Kevin Brown was a $130 million big-league pitcher in 2005 when he stormed off the field, walked into the locker room, and crawled into the fetal position after giving up six runs. He then threatened to take his glove and go home – in the bottom of the first inning.
George Steinbrenner, presiding over one of the sports world’s most valuable and lucrative franchises, rewarded his scouts and other members of the organization by neglecting to provide them with World Series rings after a third straight championship season in 2000. To make matters worse, Steinbrenner did give a ring to comedian Billy Crystal, who loves the New York Yankees but has yet, as far as we know, to assist the team with scouting, coaching, or anything beyond genuflection.
And Alex Rodriguez, baseball’s current steroid villain, brushed off repeated post-season failures and a chilly reception from teammates by fixating on his individual statistics. Rodriguez may be a feared slugger, but he’s also a fearsome diva, rivaling Madonna and Elton John in his demands for personal attendants.
He is, in other words, the polar opposite of teammate Derek Jeter, who embodied the selfless, late-’90s teams Yankees manager Joe Torre led to championship seasons.
These are just a few of the combustible personalities and interesting anecdotes related in The Yankee Years. The book is an unusual hybrid of insider reporting, autobiography, and synopsis, spanning the 12 years that Torre managed the Yankees. During Torre’s managerial stint in New York, the Yankees won four World Series, and six American League pennants, and never missed the playoffs.
It’s easy to forget, but Torre was the team’s fourth choice when he was hired. Torre, then 55, carried the dubious distinction of compiling the longest combined résumé as a player and manager without a single World Series appearance. Combined with the Yankees’ failure to win a championship since 1978, the marriage seemed bound for heartache.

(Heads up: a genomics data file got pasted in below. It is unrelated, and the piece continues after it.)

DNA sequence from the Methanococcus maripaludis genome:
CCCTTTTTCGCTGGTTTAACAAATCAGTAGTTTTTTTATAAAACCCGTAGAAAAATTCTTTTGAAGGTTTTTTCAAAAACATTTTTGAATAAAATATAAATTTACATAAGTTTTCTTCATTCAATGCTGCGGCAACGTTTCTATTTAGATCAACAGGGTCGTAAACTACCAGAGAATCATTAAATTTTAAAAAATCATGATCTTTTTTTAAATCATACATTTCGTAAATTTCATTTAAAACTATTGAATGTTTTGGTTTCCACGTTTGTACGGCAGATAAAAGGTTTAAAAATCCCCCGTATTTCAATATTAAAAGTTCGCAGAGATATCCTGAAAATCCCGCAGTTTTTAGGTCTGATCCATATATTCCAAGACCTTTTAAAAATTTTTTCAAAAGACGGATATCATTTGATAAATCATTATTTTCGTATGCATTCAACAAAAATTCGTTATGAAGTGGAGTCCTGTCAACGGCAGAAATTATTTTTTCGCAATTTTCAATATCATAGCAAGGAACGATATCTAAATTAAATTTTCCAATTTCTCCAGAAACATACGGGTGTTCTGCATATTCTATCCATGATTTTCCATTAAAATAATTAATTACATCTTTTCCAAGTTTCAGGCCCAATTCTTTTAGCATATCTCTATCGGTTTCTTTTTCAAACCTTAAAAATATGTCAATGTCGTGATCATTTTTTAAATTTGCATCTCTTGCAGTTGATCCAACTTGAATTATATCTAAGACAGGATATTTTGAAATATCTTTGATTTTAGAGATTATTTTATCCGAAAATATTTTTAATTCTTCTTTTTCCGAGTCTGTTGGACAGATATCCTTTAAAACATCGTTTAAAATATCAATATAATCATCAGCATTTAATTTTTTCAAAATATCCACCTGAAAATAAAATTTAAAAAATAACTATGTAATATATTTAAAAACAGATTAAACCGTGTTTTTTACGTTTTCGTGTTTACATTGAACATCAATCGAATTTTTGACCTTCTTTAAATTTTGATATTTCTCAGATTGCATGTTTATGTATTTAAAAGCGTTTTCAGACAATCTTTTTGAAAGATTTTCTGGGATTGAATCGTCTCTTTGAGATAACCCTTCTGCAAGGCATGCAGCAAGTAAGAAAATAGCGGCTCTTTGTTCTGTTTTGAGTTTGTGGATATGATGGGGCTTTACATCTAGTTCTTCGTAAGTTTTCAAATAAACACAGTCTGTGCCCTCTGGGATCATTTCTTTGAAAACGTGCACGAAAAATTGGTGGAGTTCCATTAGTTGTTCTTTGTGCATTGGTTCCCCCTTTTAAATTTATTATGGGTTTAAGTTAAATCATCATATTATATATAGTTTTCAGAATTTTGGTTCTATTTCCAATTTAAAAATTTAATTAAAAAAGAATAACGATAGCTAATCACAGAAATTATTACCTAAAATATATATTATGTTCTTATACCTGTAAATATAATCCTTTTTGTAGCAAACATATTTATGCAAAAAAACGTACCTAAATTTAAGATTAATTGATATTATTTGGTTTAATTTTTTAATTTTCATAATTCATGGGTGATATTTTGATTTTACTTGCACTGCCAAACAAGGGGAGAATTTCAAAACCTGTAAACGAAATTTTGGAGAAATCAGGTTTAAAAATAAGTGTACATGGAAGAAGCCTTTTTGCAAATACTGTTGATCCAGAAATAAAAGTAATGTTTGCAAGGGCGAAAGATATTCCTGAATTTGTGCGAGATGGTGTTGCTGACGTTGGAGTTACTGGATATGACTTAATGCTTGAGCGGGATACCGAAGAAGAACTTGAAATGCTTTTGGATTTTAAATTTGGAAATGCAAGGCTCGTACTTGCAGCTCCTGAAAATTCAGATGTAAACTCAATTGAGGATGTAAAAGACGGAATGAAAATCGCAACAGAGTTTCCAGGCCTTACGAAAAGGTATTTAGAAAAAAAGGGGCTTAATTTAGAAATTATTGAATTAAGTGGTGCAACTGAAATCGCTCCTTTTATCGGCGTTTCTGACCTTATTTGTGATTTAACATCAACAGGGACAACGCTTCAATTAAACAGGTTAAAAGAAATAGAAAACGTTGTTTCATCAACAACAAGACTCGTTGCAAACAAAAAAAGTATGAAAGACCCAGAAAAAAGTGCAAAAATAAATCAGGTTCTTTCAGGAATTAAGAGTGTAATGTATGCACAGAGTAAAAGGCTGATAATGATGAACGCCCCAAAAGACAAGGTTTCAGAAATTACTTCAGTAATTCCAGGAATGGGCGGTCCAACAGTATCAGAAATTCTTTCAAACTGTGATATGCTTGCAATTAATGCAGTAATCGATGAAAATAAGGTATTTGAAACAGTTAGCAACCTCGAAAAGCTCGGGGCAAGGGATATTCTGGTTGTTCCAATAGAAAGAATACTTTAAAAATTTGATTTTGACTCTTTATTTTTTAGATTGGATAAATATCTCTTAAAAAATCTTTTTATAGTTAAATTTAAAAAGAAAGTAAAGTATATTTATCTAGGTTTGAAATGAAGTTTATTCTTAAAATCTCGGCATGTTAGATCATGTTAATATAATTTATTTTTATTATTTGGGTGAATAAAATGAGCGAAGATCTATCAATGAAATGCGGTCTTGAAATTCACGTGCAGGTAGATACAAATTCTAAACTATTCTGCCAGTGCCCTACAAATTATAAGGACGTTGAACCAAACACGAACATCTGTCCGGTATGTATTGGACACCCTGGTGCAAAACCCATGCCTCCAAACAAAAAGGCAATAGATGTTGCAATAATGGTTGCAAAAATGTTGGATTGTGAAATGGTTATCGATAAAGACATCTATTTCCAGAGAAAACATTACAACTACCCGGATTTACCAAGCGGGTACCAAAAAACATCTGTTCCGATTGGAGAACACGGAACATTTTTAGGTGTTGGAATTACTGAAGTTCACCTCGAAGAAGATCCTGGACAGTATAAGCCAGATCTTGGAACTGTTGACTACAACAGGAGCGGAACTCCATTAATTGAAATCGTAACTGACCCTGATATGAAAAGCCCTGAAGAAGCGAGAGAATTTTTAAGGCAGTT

Instead, Torre, Jeter, and Steinbrenner’s indomitable spirit spurred a modern-day dynasty, likely the last of its kind in baseball for many years to come.
This era of Yankees players and teams reflects the best and worst of baseball, from model teammates (Jeter, Bernie Williams, Paul O’Neill, Mariano Rivera, and David Cone) to reputedly petulant prima donnas and head cases (Brown, Carl Pavano, and Randy Johnson). They won big, later splintered and, finally, floundered.
After a 2007 first-round playoff loss to Cleveland, Torre and the Yankees parted ways after the team forced him out. He was quickly snapped up by the Los Angeles Dodgers, who reached the National League Championship Series last season. In other words, Torre is an impeccable manager.
And, after reading “The Yankee Years,” he might well be considered a master psychologist and therapist, as well.
Torre coauthored the book with Sports Illustrated’s Tom Verducci, a tough-minded reporter with an eye for detail.
Early buzz on the book emphasized Torre’s assessment of A-Rod’s penchant for me-first ethos, but “The Yankee Years” is most compelling in its explanation of how the Torre-era Bronx dynasty began – and how it ended. The latter occurred as baseball was transformed by computer analysis, revenue-sharing, and other increasingly astute business techniques.
Reading these accounts during the current economic calamities, a picture emerges of baseball teams using more rigorous analysis than your average Wall Street firm.